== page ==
It’s not the dog the mailman needs to be wary of any longer — rather, it’s the drone. And not because these quadcopters will attack, but because they might be taking over the mailman’s job. The Australia Post, a delivery service Down Under, is beginning a two-week trial that will employ drones for the purpose of parcel delivery. The test run, set to take place in Melbourne, was announced on Friday, and the Australia Post says that it’s using drones from ARI Labs, a domestic drone applications firm.
“We’re exploring the viability of adding this to our multiple methods of delivery,” said Ahmed Fahour, chief executive at Australia Post. “We’re pretty confident that if we can get through this [trial] we’ll be able to offer this experimental service towards the end of this year.”
Capable of delivering packages that weigh around 2.5 pounds, the drones won’t be making any lengthy journeys in their maiden voyage. The total flight time for these quadcopters will stand at around 15 to 20 minutes, and will be conducted throughout 50 locations two times a week in “an outer metropolitan location,” according to general manager of Australia Post’s e-commerce platforms, Ben Franzi.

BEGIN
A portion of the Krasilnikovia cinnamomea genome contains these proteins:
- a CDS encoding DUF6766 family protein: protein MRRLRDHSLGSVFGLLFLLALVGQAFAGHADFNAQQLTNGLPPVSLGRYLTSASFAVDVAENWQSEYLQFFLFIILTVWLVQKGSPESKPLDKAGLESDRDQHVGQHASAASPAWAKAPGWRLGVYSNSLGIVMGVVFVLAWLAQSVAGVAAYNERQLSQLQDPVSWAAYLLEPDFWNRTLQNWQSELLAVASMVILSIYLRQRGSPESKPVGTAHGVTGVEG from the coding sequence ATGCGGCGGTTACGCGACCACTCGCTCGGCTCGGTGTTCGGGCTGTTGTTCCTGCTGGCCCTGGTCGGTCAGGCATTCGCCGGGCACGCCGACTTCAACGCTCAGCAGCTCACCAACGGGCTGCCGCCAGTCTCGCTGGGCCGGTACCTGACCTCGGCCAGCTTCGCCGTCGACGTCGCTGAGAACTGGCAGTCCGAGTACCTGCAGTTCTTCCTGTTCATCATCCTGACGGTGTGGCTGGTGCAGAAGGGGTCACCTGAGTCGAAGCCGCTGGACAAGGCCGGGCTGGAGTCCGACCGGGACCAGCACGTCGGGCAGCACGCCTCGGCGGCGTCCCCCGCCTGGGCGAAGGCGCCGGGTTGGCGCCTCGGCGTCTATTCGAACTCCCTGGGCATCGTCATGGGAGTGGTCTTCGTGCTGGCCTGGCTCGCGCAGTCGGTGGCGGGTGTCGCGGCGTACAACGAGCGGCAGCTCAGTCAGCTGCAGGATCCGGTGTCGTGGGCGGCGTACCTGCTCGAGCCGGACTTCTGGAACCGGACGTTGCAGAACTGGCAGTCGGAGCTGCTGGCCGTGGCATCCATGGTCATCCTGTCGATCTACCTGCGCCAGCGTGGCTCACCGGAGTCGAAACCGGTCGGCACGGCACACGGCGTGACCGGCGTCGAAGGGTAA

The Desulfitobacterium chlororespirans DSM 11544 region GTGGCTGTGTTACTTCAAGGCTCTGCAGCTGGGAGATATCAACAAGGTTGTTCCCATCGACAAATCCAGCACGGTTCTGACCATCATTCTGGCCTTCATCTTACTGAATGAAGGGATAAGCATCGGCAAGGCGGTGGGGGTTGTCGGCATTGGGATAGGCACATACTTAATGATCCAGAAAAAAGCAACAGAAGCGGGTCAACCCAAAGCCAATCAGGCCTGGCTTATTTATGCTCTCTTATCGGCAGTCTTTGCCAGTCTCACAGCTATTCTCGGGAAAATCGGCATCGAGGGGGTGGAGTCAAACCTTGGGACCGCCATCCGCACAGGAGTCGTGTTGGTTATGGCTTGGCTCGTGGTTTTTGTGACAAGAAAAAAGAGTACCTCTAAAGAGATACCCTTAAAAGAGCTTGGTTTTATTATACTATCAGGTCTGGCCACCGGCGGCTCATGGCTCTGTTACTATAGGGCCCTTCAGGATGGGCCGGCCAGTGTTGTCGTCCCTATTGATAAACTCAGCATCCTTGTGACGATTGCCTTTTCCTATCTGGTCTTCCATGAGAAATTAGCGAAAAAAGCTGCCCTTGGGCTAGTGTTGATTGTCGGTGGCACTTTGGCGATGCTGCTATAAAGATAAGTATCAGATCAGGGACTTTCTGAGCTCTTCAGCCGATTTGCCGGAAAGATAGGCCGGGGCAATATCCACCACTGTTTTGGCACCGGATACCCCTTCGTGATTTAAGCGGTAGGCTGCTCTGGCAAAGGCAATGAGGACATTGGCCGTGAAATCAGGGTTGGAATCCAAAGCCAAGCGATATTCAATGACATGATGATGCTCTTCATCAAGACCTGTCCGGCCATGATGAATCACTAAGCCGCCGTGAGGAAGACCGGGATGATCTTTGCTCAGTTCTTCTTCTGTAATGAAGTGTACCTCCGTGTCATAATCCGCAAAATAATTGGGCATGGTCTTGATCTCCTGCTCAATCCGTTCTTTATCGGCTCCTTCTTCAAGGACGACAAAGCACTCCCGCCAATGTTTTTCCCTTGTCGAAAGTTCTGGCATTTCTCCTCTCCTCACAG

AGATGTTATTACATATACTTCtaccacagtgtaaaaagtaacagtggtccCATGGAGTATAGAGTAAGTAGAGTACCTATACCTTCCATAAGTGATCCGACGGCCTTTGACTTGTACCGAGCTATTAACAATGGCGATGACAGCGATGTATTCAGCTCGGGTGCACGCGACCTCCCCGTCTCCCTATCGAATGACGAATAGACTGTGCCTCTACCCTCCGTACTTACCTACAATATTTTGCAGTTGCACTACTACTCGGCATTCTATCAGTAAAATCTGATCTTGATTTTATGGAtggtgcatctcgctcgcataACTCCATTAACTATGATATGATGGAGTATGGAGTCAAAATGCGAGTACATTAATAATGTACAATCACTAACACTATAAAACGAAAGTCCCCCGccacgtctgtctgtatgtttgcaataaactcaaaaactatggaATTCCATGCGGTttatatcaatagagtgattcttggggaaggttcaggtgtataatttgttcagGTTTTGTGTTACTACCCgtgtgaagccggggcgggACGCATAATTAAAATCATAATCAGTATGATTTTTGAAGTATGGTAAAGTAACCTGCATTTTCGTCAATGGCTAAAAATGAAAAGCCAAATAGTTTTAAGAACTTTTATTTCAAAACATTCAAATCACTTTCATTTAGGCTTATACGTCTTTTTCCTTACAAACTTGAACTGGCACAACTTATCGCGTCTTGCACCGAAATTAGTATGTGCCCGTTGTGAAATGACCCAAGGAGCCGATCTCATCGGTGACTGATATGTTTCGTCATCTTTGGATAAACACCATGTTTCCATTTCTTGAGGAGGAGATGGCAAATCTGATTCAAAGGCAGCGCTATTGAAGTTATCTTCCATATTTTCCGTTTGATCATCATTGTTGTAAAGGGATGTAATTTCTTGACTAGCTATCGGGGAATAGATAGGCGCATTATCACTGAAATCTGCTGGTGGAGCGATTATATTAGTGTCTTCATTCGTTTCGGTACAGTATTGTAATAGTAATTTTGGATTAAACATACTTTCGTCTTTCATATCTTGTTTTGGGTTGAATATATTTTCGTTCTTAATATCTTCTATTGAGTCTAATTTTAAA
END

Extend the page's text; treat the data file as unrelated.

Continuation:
Ultimately, the goal of these initial tests is to determine just how reliable drones may be in terms of delivering people’s mail and packages — key to their success will be the amount of distance these unmanned devices can cover, and what sorts of objects they can safely pick up and drop off. If they prove useful, the Australia Post sees a great opportunity to use these drones in delivering packages to individuals in more rural parts of Australia, especially those whose mailboxes may be further from their front door.
But Australia assures its citizens that it’s not rushing into any sort of drone-centric mail plan. “We take safety very seriously,” Fahour said. “We’ll only bring it into play once we are 100 percent sure that it’s safe and reliable.”
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